Art and Soul

For Dan Augustine, creativity is connection and contribution.



“Blue Ribbon Winners”

For Dan Augustine, giving back to the community is key. In addition to mentoring children and young adults with autism at Milwaukee’s Islands of Brilliance, the creative director combines his love of art and appreciation for the Wisconsin Humane Society’s good work into this month’s fundraiser The Sofie Show, named after Augustine’s spirited German shepherd mix, shown here with her proud “dad.”

According to its founder, Dan Augustine, The Sofie Show at Zizzo Group in Milwaukee’s Historic Third Ward is “the most heartwarming and raucous party on Gallery Night.”

The annual art auction attracts upward of 400 guests who bid on animal-themed art created by more than 20 local artists. And it all began with Augustine’s love for a rescue dog ... and a stashed pile of sketches.

Sofie, Augustine’s German shepherd mix, was 6 months old when she was found roaming the streets in Louisiana. The pup was scheduled to be euthanized, Augustine says, when a good soul rescued her and sent her to the Wisconsin Humane Society. There, the creature stole the heart of Augustine’s wife, Kelly.

Augustine, creative director at West Bend’s EPIC Creative, says he goes to work early every morning so he can relax a bit by drawing in his sketchpad. He tucked a group of animal-themed sketches away in a file cabinet, and the idea for The Sofie Show eventually took hold. His artistically inclined friends heard about his intentions and asked to donate their work too.

In its first year, the show raised $5,000 in less than three hours. Proceeds exceeded $7,000 last year.

“The Sofie Show was a way for me to say ‘thank you’ to the  [Wisconsin] Humane Society by holding this event and donating the proceeds to them,” Augustine says. “Four years later, I’m totally humbled and blown away by it. It could only happen in Milwaukee. It’s that Midwest hospitality and mentality. People are just enthusiastic about helping you.”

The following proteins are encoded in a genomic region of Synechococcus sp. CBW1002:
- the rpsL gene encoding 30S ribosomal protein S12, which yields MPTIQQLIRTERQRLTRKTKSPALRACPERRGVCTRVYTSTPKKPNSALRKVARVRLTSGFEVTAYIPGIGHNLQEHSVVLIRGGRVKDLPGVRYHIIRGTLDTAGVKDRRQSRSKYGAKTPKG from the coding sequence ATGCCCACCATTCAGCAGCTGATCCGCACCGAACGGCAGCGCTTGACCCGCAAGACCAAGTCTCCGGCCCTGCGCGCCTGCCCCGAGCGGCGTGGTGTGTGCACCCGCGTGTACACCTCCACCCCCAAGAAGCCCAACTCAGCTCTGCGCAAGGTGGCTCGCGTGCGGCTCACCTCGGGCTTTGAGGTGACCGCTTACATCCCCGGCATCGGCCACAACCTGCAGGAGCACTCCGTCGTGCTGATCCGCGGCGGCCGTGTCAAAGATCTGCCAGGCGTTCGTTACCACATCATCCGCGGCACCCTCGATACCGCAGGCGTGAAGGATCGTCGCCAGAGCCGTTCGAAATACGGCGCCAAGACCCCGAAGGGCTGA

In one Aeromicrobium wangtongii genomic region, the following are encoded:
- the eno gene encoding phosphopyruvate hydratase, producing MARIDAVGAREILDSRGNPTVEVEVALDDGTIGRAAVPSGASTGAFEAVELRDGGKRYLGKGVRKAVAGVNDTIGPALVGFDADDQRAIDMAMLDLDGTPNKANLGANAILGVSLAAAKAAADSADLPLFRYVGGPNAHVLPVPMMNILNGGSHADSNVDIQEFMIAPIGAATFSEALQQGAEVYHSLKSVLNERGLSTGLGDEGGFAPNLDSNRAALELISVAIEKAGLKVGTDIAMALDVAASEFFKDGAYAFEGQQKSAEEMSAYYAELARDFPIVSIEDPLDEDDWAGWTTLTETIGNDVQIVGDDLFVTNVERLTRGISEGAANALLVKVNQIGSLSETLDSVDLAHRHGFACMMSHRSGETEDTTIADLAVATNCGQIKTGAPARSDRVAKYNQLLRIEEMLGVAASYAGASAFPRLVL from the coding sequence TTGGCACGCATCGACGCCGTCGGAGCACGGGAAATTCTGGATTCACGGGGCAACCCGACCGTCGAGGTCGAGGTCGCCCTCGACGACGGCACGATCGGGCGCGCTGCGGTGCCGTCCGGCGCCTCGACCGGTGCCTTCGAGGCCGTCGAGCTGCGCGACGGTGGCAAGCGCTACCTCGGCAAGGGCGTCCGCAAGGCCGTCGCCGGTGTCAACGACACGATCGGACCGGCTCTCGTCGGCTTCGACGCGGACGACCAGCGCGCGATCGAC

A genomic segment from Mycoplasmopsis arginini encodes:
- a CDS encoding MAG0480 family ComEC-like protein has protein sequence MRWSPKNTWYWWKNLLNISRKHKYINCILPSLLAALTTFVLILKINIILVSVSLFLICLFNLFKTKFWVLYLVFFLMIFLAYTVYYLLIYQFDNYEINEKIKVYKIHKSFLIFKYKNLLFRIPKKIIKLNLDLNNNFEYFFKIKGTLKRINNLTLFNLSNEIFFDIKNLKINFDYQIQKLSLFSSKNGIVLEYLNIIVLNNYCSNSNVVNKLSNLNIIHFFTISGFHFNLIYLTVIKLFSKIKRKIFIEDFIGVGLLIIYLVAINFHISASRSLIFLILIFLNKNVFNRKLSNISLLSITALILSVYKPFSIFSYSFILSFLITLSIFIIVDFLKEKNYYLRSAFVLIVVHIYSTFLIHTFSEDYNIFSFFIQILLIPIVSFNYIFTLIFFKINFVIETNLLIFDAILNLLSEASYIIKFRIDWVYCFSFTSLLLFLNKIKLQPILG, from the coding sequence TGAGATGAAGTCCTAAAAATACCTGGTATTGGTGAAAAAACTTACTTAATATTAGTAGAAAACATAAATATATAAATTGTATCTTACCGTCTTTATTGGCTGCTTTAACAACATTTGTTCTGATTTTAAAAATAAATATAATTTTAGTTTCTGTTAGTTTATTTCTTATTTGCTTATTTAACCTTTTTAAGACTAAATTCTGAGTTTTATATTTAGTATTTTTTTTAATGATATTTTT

Augustine, 37, brings his energy and expertise to other volunteer opportunities too. Lately, he has been mentoring at Islands of Brilliance, a design-centered, experiential learning program for children and young adults living with autism, founded by Mark and Margaret Fairbanks.

Augustine calls Mark one of his idols in the creative world. In fact, he was so intimidated by Fairbanks’ reputation in the advertising industry that he considered him unapproachable, and could not even bring himself to say hello — until he got a call from his hero asking him to teach illustration at Islands of Brilliance workshops.

“I’ve been working with one student in particular,” Augustine says, “and there’s that cliché about the teacher learning from the student, but every time I go, I learn something from her. Now when I work on my sketchpad, I find myself doing something that she taught me.”

Though he has had two pieces published in Commuication Arts magazine, the “bible” of the industry, Augustine does not consider himself an artist. He reserves that title for people who create art full time, “and if they don’t paint something and sell it, they don’t eat.”

Augustine, who holds degrees from both Marquette University and Milwaukee Institute of Art & Design, has taught communications subjects at both of those schools and at UW-Milwaukee. He says teaching is on “pause” at the moment, courtesy of the birth of his son, Emmett.

A Doggone Great Cause
The Sofie Show, featuring animal-themed art, Monsters of Grass bluegrass band, Ale Asylum beer

Gallery Night, April 26, 6 p.m.

Zizzo Group, 207 N. Milwaukee St.

Benefits Wisconsin Humane Society

Free, suggested donation $5

Still, Augustine notes, teaching “is probably one of the most rewarding things I’ve done in my career. One of the best parts about it was my last year at Marquette when I was awarded with Adjunct Teacher of the Year in the Communications Dept. I had no idea I was even nominated. Just listening to the dean rattle off letters that previous students had written about it totally laid me out.”

His surprising, refreshing advice to his students: Take the best break they can afford after graduation. It’s advice he wished he’d been given himself.

“The biggest asset they can have is experience,” Augustine explains. “The more interesting the human being, the more I want to bring them on. It was always fun delivering this monologue to students on the last day of class — go out there and see some tiny piece of the world and when you come back, then come and see me.” MKE